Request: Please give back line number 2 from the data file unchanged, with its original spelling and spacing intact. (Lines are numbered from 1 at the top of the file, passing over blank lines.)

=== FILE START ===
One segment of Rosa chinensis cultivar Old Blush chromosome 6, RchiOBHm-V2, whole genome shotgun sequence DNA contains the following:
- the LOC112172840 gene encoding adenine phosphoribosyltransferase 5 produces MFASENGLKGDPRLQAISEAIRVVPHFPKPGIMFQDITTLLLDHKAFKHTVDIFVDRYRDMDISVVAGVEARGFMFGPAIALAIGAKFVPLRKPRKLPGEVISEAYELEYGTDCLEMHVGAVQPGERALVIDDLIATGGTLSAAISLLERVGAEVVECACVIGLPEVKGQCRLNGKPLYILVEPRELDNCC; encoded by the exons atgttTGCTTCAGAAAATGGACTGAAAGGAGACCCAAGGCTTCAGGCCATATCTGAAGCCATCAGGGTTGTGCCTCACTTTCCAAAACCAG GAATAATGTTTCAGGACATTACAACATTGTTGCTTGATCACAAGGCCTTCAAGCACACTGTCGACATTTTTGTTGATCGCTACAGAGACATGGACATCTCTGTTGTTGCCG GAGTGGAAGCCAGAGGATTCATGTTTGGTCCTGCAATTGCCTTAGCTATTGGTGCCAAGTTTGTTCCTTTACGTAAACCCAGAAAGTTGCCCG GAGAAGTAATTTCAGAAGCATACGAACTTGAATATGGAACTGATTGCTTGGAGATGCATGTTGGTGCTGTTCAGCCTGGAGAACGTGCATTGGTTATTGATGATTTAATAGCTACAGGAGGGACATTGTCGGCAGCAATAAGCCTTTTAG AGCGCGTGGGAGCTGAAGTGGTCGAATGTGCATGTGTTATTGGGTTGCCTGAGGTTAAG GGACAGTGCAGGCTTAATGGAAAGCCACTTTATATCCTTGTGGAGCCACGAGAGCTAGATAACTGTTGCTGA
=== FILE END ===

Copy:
- the LOC112172840 gene encoding adenine phosphoribosyltransferase 5 produces MFASENGLKGDPRLQAISEAIRVVPHFPKPGIMFQDITTLLLDHKAFKHTVDIFVDRYRDMDISVVAGVEARGFMFGPAIALAIGAKFVPLRKPRKLPGEVISEAYELEYGTDCLEMHVGAVQPGERALVIDDLIATGGTLSAAISLLERVGAEVVECACVIGLPEVKGQCRLNGKPLYILVEPRELDNCC; encoded by the exons atgttTGCTTCAGAAAATGGACTGAAAGGAGACCCAAGGCTTCAGGCCATATCTGAAGCCATCAGGGTTGTGCCTCACTTTCCAAAACCAG GAATAATGTTTCAGGACATTACAACATTGTTGCTTGATCACAAGGCCTTCAAGCACACTGTCGACATTTTTGTTGATCGCTACAGAGACATGGACATCTCTGTTGTTGCCG GAGTGGAAGCCAGAGGATTCATGTTTGGTCCTGCAATTGCCTTAGCTATTGGTGCCAAGTTTGTTCCTTTACGTAAACCCAGAAAGTTGCCCG GAGAAGTAATTTCAGAAGCATACGAACTTGAATATGGAACTGATTGCTTGGAGATGCATGTTGGTGCTGTTCAGCCTGGAGAACGTGCATTGGTTATTGATGATTTAATAGCTACAGGAGGGACATTGTCGGCAGCAATAAGCCTTTTAG AGCGCGTGGGAGCTGAAGTGGTCGAATGTGCATGTGTTATTGGGTTGCCTGAGGTTAAG GGACAGTGCAGGCTTAATGGAAAGCCACTTTATATCCTTGTGGAGCCACGAGAGCTAGATAACTGTTGCTGA